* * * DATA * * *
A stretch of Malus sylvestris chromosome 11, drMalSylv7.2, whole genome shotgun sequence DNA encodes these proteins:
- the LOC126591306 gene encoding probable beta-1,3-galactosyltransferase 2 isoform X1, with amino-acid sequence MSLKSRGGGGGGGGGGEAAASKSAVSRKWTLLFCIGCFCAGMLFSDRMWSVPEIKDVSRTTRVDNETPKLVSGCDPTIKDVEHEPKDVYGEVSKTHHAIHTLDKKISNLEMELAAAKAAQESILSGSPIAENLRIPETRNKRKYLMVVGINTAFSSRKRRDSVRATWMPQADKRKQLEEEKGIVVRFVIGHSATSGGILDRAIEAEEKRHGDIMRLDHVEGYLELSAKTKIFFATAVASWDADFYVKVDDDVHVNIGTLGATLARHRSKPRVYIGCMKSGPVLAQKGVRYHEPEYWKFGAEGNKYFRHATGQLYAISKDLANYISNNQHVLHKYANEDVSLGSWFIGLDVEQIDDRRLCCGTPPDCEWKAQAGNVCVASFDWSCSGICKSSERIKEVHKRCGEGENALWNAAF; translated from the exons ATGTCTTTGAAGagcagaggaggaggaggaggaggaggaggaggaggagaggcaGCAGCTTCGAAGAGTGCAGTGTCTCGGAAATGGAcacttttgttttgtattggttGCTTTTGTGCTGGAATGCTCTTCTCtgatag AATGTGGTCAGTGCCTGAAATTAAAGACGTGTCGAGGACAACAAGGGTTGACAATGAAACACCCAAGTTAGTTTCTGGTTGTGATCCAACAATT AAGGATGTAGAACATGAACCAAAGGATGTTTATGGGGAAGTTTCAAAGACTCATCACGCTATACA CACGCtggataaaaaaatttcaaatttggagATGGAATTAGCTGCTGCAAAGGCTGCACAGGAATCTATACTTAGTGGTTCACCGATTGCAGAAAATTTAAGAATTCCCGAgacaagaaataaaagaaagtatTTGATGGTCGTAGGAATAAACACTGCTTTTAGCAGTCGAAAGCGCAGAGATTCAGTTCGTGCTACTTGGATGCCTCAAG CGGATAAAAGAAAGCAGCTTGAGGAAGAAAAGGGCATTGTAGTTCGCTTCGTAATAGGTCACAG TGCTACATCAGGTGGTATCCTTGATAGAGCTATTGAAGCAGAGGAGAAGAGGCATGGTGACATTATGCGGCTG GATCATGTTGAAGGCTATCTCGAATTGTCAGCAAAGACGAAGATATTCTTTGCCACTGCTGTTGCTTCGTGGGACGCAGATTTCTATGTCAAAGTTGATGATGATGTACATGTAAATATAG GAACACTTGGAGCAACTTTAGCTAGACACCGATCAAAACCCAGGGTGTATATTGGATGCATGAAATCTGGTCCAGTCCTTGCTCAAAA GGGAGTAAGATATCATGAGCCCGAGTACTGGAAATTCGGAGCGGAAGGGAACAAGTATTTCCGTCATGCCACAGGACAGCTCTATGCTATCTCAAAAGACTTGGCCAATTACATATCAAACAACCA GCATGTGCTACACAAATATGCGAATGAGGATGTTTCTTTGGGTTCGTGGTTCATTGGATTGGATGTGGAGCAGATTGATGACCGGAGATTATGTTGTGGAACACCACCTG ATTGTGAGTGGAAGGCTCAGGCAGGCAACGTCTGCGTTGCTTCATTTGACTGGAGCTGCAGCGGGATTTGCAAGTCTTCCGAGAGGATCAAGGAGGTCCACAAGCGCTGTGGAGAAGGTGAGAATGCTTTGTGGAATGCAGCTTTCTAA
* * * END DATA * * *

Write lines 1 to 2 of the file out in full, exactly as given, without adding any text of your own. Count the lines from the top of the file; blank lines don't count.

A stretch of Malus sylvestris chromosome 11, drMalSylv7.2, whole genome shotgun sequence DNA encodes these proteins:
- the LOC126591306 gene encoding probable beta-1,3-galactosyltransferase 2 isoform X1, with amino-acid sequence MSLKSRGGGGGGGGGGEAAASKSAVSRKWTLLFCIGCFCAGMLFSDRMWSVPEIKDVSRTTRVDNETPKLVSGCDPTIKDVEHEPKDVYGEVSKTHHAIHTLDKKISNLEMELAAAKAAQESILSGSPIAENLRIPETRNKRKYLMVVGINTAFSSRKRRDSVRATWMPQADKRKQLEEEKGIVVRFVIGHSATSGGILDRAIEAEEKRHGDIMRLDHVEGYLELSAKTKIFFATAVASWDADFYVKVDDDVHVNIGTLGATLARHRSKPRVYIGCMKSGPVLAQKGVRYHEPEYWKFGAEGNKYFRHATGQLYAISKDLANYISNNQHVLHKYANEDVSLGSWFIGLDVEQIDDRRLCCGTPPDCEWKAQAGNVCVASFDWSCSGICKSSERIKEVHKRCGEGENALWNAAF; translated from the exons ATGTCTTTGAAGagcagaggaggaggaggaggaggaggaggaggaggagaggcaGCAGCTTCGAAGAGTGCAGTGTCTCGGAAATGGAcacttttgttttgtattggttGCTTTTGTGCTGGAATGCTCTTCTCtgatag AATGTGGTCAGTGCCTGAAATTAAAGACGTGTCGAGGACAACAAGGGTTGACAATGAAACACCCAAGTTAGTTTCTGGTTGTGATCCAACAATT AAGGATGTAGAACATGAACCAAAGGATGTTTATGGGGAAGTTTCAAAGACTCATCACGCTATACA CACGCtggataaaaaaatttcaaatttggagATGGAATTAGCTGCTGCAAAGGCTGCACAGGAATCTATACTTAGTGGTTCACCGATTGCAGAAAATTTAAGAATTCCCGAgacaagaaataaaagaaagtatTTGATGGTCGTAGGAATAAACACTGCTTTTAGCAGTCGAAAGCGCAGAGATTCAGTTCGTGCTACTTGGATGCCTCAAG CGGATAAAAGAAAGCAGCTTGAGGAAGAAAAGGGCATTGTAGTTCGCTTCGTAATAGGTCACAG TGCTACATCAGGTGGTATCCTTGATAGAGCTATTGAAGCAGAGGAGAAGAGGCATGGTGACATTATGCGGCTG GATCATGTTGAAGGCTATCTCGAATTGTCAGCAAAGACGAAGATATTCTTTGCCACTGCTGTTGCTTCGTGGGACGCAGATTTCTATGTCAAAGTTGATGATGATGTACATGTAAATATAG GAACACTTGGAGCAACTTTAGCTAGACACCGATCAAAACCCAGGGTGTATATTGGATGCATGAAATCTGGTCCAGTCCTTGCTCAAAA GGGAGTAAGATATCATGAGCCCGAGTACTGGAAATTCGGAGCGGAAGGGAACAAGTATTTCCGTCATGCCACAGGACAGCTCTATGCTATCTCAAAAGACTTGGCCAATTACATATCAAACAACCA GCATGTGCTACACAAATATGCGAATGAGGATGTTTCTTTGGGTTCGTGGTTCATTGGATTGGATGTGGAGCAGATTGATGACCGGAGATTATGTTGTGGAACACCACCTG ATTGTGAGTGGAAGGCTCAGGCAGGCAACGTCTGCGTTGCTTCATTTGACTGGAGCTGCAGCGGGATTTGCAAGTCTTCCGAGAGGATCAAGGAGGTCCACAAGCGCTGTGGAGAAGGTGAGAATGCTTTGTGGAATGCAGCTTTCTAA